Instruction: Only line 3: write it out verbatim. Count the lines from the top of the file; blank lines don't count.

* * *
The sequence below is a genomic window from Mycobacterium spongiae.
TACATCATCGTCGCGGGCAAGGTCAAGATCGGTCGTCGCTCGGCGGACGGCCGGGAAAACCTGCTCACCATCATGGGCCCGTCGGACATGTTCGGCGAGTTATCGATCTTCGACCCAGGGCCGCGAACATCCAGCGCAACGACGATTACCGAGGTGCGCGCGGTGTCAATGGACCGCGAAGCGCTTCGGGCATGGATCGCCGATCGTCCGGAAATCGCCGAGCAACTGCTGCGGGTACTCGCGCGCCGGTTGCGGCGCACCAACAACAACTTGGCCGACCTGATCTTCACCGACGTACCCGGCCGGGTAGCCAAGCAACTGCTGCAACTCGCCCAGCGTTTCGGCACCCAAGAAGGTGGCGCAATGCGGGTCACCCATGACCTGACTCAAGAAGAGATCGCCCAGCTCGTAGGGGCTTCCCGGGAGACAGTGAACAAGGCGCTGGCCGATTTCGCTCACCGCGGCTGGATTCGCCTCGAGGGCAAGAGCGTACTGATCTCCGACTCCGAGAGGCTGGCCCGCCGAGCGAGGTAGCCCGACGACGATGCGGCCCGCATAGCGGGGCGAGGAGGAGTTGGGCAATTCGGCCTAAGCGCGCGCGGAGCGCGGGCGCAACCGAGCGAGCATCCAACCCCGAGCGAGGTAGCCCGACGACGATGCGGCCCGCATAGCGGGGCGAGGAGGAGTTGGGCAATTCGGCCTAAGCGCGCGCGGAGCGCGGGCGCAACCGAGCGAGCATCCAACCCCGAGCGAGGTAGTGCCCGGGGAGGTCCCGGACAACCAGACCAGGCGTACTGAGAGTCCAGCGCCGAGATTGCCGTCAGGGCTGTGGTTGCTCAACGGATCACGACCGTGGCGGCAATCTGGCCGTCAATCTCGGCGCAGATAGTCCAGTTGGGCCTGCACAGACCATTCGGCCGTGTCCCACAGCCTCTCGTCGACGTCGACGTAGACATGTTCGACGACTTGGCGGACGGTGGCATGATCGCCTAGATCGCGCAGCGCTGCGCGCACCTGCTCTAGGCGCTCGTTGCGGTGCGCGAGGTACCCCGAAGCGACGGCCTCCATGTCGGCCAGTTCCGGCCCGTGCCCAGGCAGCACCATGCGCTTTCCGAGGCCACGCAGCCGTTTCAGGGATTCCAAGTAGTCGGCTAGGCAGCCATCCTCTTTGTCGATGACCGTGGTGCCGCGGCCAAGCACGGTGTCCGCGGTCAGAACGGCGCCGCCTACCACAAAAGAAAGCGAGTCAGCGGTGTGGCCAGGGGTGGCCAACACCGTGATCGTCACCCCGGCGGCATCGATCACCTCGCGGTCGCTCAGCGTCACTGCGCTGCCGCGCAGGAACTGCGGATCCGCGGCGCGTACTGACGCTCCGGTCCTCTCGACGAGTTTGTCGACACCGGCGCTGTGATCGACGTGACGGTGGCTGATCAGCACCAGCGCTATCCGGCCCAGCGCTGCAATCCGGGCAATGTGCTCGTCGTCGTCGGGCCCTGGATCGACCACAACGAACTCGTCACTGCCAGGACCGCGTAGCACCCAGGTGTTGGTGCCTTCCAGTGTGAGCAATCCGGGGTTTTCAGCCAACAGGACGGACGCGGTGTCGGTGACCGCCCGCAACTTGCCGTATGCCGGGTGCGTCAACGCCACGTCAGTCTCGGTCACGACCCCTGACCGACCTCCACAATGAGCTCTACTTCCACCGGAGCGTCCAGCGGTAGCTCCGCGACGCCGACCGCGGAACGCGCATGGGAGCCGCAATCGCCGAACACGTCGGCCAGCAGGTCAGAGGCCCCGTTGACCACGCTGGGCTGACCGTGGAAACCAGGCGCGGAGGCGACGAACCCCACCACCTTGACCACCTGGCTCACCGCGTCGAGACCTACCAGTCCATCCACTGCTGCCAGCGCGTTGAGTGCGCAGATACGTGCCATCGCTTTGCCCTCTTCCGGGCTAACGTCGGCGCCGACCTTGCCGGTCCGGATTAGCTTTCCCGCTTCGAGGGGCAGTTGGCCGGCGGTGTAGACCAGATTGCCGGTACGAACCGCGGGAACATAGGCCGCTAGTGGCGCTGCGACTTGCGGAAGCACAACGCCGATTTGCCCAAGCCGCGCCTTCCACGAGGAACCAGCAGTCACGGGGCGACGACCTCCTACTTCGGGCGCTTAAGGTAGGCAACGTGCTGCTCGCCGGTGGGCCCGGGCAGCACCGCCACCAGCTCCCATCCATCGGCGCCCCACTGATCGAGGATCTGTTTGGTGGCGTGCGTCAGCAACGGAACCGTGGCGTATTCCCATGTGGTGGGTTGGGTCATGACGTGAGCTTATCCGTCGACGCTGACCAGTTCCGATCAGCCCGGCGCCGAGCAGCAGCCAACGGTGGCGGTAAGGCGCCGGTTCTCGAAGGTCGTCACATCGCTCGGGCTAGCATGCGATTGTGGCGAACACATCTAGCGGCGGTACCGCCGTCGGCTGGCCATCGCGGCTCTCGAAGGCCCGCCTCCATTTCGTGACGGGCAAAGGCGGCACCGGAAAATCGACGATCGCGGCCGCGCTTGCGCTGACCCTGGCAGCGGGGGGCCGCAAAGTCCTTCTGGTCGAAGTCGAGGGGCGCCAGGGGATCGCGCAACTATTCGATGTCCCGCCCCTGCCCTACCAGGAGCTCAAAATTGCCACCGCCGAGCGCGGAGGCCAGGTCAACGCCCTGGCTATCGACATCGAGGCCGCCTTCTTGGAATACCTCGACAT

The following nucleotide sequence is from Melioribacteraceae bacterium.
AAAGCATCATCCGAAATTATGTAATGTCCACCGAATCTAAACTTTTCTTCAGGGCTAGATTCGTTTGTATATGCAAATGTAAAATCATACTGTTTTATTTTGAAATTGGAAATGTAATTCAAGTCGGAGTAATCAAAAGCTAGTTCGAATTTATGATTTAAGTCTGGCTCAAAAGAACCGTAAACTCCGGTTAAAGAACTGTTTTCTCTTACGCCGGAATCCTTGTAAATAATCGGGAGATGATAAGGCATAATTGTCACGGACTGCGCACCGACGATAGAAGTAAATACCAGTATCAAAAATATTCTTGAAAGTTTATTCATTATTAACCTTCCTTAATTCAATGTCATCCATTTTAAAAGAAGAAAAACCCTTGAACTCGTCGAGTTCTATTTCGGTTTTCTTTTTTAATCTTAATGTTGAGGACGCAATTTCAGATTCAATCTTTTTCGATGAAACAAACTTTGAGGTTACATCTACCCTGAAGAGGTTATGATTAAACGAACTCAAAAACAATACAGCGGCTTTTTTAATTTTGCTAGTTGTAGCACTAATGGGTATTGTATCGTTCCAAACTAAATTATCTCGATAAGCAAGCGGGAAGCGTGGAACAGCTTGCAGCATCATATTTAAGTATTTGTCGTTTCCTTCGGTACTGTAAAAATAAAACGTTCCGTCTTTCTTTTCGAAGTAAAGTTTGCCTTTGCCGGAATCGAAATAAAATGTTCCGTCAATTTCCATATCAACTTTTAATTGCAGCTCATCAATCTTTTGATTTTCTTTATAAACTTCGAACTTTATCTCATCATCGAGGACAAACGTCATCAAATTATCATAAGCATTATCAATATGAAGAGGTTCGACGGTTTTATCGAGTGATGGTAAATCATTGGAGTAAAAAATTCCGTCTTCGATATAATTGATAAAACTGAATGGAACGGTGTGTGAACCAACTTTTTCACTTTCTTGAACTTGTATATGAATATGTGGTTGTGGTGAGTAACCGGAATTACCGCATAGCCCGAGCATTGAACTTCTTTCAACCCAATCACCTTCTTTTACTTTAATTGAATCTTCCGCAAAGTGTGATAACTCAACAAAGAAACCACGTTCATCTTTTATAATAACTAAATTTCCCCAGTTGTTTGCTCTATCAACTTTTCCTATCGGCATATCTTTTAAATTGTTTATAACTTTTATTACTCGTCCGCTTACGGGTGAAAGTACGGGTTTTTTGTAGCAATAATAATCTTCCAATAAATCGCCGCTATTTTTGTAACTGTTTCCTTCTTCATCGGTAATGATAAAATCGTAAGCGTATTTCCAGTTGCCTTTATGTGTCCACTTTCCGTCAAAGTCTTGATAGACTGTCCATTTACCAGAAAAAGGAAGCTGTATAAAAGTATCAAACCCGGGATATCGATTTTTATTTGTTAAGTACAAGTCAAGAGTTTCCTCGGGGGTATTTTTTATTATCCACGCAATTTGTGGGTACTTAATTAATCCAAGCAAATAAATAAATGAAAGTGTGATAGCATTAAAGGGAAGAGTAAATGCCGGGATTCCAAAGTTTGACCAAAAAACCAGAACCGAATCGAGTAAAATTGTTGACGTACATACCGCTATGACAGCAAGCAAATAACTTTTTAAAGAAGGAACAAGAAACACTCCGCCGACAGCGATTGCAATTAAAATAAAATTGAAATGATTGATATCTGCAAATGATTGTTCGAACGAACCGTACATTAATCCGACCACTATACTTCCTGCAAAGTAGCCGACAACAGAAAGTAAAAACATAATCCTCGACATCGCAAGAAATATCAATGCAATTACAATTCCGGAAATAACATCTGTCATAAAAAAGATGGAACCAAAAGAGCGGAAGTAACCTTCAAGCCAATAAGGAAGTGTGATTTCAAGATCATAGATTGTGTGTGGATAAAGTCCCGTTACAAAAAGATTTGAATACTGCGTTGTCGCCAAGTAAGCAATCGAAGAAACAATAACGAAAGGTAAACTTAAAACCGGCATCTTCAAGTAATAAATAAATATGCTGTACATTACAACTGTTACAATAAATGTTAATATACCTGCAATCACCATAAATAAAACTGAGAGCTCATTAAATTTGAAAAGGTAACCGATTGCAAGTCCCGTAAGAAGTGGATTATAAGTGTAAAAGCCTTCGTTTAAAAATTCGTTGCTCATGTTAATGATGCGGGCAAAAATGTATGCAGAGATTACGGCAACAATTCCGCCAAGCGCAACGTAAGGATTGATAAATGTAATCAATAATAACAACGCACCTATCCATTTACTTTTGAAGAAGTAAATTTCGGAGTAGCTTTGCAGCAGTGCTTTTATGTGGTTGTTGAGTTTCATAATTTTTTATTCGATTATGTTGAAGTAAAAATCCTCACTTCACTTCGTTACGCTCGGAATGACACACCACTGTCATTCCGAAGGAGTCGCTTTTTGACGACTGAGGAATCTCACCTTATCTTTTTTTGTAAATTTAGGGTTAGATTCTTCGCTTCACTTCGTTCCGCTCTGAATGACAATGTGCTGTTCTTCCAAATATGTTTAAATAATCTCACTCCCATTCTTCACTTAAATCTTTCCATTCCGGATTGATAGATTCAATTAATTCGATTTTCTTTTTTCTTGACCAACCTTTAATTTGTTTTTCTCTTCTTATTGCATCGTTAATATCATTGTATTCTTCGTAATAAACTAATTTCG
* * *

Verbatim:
The following nucleotide sequence is from Melioribacteraceae bacterium.